63. Venezuela, J.; Zhou, Q.; Liu, Q.; Li, H.; Zhang, M.; Dargusch, M.S.; Atrens, A. The influence of microstructure on the hydrogen embrittlement susceptibility of martensitic advanced high strength steels. Mater. Today Commun. 2018, 17, 1–14. [Google Scholar] [CrossRef]
  64. Takashima, K.; Yoshioka, Y.; Yokoyama, K.; Funakawa, Y. Hydrogen embrittlement behavior of ultra-high strength dual phase steel sheet under sustained tensile-loading test. ISIJ Int. 2018, 58, 173–178. [Google Scholar] [CrossRef][Green Version]
  65. Yoshino, M.; Ohji, Y.; Takagi, S.; Hasegawa, K. Influence of sheared edge on hydrogen embrittlement resistance in an ultra-high strength steel sheet. ISIJ Int. 2014, 54, 1416–1425. [Google Scholar] [CrossRef][Green Version]
  66. Mori, K.; Abe, Y.; Sedoguchi, K. Delayed fracture in cold blanking of ultra-high strength steel sheets. CIRP Ann. Manuf. Technol. 2019, 68, 297–300. [Google Scholar] [CrossRef]
  67. Mori, K.; Bariani, P.F.; Behrens, B.A.; Brosius, A.; Bruschi, S.; Maeno, T.; Merklein, M.; Yanagimoto, J. Hot stamping of ultrahigh strength steel parts. CIRP Ann. Manuf. Technol. 2017, 66, 755–777. [Google Scholar] [CrossRef]
  68. Nakagawa, Y.; Mori, K.; Maeno, T. Springback-free mechanism in hot stamping of ultra-high-strength steel parts and deformation behaviour and quenchability for thin sheet. Int. J. Adv. Manuf. Technol. 2018, 95, 459–467. [Google Scholar] [CrossRef]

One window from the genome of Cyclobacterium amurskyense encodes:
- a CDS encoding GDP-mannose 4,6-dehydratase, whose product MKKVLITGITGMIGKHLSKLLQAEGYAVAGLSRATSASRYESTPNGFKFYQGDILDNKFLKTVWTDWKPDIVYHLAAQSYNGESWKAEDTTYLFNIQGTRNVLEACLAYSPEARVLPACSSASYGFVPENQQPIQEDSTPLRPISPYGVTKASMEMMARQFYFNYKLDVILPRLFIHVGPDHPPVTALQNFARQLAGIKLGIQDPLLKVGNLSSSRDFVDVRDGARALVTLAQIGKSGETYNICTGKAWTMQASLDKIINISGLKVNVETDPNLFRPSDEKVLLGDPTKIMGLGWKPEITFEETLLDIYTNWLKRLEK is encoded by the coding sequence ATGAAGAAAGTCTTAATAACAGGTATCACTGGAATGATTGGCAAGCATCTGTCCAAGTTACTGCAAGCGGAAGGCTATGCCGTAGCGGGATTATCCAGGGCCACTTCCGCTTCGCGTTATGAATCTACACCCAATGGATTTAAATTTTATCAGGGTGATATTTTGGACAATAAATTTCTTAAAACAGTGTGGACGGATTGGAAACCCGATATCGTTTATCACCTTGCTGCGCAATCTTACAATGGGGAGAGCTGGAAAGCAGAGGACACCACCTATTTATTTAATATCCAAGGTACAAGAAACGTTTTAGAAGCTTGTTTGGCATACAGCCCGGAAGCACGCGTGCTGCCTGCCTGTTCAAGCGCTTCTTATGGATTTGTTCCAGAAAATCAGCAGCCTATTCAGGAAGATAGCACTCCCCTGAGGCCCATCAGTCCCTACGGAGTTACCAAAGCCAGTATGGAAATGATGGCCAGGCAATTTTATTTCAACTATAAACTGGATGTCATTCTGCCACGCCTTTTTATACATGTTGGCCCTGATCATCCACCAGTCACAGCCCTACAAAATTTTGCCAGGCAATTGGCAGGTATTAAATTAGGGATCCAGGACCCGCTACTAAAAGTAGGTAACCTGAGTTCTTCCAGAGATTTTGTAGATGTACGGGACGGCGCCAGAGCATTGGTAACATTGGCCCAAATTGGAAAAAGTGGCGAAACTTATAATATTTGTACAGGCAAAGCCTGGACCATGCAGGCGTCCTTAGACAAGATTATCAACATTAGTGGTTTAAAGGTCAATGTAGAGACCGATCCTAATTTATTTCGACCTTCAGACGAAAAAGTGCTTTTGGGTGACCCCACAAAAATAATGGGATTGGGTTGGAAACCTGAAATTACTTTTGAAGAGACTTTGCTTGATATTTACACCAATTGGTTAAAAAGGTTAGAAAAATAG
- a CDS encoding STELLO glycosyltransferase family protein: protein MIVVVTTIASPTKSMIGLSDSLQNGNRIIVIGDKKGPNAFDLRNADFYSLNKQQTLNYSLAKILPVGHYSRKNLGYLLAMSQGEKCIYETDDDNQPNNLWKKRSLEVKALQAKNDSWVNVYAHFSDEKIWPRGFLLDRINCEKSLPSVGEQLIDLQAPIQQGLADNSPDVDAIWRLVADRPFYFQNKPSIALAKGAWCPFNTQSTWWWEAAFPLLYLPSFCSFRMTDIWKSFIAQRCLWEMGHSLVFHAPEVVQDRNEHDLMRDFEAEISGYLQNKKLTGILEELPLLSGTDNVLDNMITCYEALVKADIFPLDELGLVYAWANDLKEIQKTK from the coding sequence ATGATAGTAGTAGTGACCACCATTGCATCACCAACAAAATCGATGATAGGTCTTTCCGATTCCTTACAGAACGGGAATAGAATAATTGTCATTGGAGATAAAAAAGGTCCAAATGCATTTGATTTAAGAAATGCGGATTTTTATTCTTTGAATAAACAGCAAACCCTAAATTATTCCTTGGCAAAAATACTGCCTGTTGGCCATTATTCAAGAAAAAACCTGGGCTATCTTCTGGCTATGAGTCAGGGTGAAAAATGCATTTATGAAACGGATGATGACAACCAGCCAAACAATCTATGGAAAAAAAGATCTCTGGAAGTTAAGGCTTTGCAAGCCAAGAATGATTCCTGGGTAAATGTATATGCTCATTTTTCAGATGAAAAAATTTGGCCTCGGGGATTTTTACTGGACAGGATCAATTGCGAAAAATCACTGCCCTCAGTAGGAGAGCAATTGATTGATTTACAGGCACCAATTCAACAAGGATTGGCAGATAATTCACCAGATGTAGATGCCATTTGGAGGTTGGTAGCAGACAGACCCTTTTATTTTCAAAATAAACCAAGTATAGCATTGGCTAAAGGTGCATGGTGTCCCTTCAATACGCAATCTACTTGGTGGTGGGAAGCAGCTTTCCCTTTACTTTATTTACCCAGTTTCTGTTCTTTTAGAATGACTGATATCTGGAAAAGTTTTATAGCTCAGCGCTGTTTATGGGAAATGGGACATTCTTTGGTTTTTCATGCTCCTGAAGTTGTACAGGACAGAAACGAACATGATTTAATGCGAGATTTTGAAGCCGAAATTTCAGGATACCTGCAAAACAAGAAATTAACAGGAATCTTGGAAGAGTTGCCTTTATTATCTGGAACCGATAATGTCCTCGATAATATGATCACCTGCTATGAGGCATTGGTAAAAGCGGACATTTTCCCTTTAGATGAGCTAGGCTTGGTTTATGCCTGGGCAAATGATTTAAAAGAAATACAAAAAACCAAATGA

69. So, H.; Faßmann, D.; Hoffmann, H.; Golle, R.; Schaper, M. An investigation of the blanking process of the quenchable boron alloyed steel 22MnB5 before and after hot stamping process. J. Mater. Process. Technol. 2012, 212, 437–449. [Google Scholar] [CrossRef]
  70. Nothhaft, K.; Suh, J.; Golle, M.; Picas, I.; Casellas, D.; Volk, W. Shear cutting of press hardened steel: Influence of punch chamfer on process forces, tool stresses and sheared edge qualities. Prod. Eng. Res. Devel. 2012, 6, 413–420. [Google Scholar] [CrossRef]
  71. Hou, H.; Li, H.; He, L. Effect of technological parameters on microstructure and accuracy of B1500HS steel parts in the hot blanking. Int. J. Adv. Manuf. Technol. 2018, 95, 3275–3287. [Google Scholar] [CrossRef]
  72. Matsuno, T.; Sekito, Y.; Kawasaki, K. Microstructure characterization of fine grains near hot-sheared surface formed during hot-stamping process. J. Mater. Process. Technol. 2016, 229, 570–581. [Google Scholar] [CrossRef]
  73. Nakagawa, Y.; Mori, K.; Maeno, T.; Umemiya, R. Delayed cracking in hot stamping with hot trimming for ultra-high strength steel components. Int. J. Adv. Manuf. Technol. 2019, 105, 5081–5090. [Google Scholar] [CrossRef]
Figure 1. Relationship between total elongation and tensile strength for various commercial steel sheets.